Licensing and Underspecification in Optimality Theory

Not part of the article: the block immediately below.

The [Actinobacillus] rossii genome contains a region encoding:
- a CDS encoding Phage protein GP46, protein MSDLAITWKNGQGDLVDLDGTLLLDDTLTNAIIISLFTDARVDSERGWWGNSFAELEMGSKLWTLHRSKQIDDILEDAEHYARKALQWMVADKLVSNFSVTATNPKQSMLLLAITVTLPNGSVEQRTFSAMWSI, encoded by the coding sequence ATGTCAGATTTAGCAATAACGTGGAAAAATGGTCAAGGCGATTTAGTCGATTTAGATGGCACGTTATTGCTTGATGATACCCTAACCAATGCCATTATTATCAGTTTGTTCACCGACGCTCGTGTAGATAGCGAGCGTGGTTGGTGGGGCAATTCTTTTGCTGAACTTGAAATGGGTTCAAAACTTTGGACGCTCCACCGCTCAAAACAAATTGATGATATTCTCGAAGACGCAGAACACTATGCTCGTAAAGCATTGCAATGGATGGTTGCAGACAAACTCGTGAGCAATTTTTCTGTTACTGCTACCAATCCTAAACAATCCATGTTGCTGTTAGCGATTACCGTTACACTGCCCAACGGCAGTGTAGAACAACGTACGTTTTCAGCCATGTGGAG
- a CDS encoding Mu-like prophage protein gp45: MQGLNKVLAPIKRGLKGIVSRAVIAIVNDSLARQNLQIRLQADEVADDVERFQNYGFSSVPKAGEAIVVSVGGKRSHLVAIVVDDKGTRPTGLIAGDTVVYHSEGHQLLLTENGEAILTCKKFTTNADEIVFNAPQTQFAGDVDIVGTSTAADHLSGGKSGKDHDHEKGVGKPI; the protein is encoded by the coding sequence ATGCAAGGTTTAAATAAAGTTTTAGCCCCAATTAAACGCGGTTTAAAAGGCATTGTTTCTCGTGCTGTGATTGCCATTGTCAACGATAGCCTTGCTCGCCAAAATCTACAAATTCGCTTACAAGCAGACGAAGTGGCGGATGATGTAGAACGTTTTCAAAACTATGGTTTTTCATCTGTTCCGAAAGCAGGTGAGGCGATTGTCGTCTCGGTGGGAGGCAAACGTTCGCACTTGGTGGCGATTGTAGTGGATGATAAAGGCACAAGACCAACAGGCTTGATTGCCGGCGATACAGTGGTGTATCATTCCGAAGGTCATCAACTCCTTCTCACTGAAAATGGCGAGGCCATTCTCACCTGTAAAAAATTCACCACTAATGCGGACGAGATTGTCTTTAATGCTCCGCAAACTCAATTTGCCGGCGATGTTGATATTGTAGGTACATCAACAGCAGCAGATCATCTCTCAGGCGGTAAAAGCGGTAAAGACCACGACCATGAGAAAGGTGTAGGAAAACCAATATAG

This article seeks to resolve one sort of underspecification paradox, by harnessing the notions of constraint ranking and violability provided by Optimality Theory (OT). Though output underspecification is maintained, it does not pattern in the all-or-nothing way predicted by known theories; further, it is an emergent property of the grammar, leading to rejection of the traditional reliance on feature minimization in underlying representations, a notion that is not compatible with OT's output-oriented perspective. The empirical focus is on nasal-obstruent (NC) voicing in Japanese; major issues addressed include feature licensing, the hypothesis that segment similarity constrains feature interaction, and the relation between output forms and underlying representations.


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